When our eyes process light, it has one chance to enter our photoreceptors to be processed. But dog's get a second chance by mirroring light off their Tapetum (located at the back of the eye) and back into their photoreceptor. This secondary process gives them improved night vision.
Although it’s ideal in a dim environment, this process of reflection also scatters light, which causes some overall degradation of their vision (and the reason for their 20/75 vision). (source)
How Age Affects Vision
As dogs age their eye sight deteriorates over time as a result of retinal degeneration or cataracts. The age of onset or degradation is different for each dog, and some dogs may not experience this until much later in life. Lose of vision can be affected by infection, genetics, injuries, as well as age. There are methods that can help sustain good vision, speak with your veterinarian for more information about blindness in dogs and how it can affect older dogs.
Cataracts are a somewhat common development in older dogs, and are opacities in the lens of the eye which don’t allow light through causing lack of vision. As it enters late stages your dog will only see shadows. The lens of their eyes develops a slightly hazy tint of blue, however a blue tint does not always point to Cataracts.
Nuclear Sclerosis is a age related symptom also causing the lens to become hazy, but ultimately does not affect vision. Owners might confuse Cataracts for Nuclear Sclerosis because of the similar hazy, blue tinted eyes. But the only true way to know for sure is to have an eye examination done from your vet.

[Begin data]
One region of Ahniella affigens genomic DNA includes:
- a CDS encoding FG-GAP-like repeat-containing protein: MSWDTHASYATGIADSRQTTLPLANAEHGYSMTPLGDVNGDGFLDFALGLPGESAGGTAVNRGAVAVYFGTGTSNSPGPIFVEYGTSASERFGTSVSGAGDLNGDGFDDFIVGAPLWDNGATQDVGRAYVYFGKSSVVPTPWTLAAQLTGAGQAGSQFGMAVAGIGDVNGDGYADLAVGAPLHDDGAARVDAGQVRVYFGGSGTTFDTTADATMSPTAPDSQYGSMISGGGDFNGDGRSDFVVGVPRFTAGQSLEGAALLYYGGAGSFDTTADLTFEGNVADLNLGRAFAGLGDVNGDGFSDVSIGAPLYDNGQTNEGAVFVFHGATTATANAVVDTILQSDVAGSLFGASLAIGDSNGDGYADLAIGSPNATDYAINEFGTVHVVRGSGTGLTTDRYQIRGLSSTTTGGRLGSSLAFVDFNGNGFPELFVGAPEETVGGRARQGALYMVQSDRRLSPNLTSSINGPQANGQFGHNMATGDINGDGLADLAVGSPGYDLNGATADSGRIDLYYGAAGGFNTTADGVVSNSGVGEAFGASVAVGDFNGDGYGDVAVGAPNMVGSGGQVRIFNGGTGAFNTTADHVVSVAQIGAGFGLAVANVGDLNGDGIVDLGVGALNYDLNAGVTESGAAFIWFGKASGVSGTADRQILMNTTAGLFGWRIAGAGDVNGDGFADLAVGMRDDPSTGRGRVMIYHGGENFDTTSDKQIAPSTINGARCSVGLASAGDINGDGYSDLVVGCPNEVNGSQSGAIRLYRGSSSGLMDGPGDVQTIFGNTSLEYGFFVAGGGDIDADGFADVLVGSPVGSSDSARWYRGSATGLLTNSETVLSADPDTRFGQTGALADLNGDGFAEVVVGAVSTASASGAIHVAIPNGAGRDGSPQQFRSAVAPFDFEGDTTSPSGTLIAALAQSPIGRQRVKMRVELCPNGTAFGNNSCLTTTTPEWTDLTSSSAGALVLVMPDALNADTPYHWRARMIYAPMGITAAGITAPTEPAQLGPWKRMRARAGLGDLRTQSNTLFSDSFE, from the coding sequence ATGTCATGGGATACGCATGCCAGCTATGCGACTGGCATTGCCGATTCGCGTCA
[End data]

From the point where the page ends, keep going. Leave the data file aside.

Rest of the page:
Do Different Breeds Have Different Vision?
Technically speaking, there are some differences. Some breeds have better eye genetics than others, which means they are predisposed to having better eyesight than say a dog who went blind at two years old because of juvenile cataracts. And certain breeds are more prone to losing their vision or developing eye problems.
Besides visual problems caused from aging or disease, there's no indication that different dog breeds (or even wolves) have varying levels of visual feedback. Visual aides for hunting (like night vision and a wide field of view) have descended for their predator wolf ancestors unto dogs, and there's nothing to say that different breeds have inherited anything different.
Eye Exams for Your dog
Your vet can look at your dog’s eyes during their annual examination to see if any cloudiness or opacities have occurred. This is especially important as they reach an elderly age.
Vets can perform a series of tests (called an Ophthamlic Exam) by checking pupillary light reflex, tear production, and their ability to follow an object or maneuvre around the room. The lens will also be inspected for abrasions or cataracts.
Finally, owners of breeds susceptible to eye problems, or registered breeders can use a much more in depth test called CAER (USA and Canada). CAER stands for Companion Animal Eye Registry and is a database that allows breeders and owners to have more information on trends in eye disease and breed susceptibility.
Leave The Light On For Your Dog
So what should we take away from this? Don’t leave your dog in total darkness, although they have better night vision - it's not perfect. Keep in mind older dogs may not see as well.
Leaving the house for the evening? Leave a light on, or plugin a few simple nightlights so they can find their way around easily.
Finally, older dogs are more susceptible to vision loss, so have your vet inspect their eyes during their annual checkup.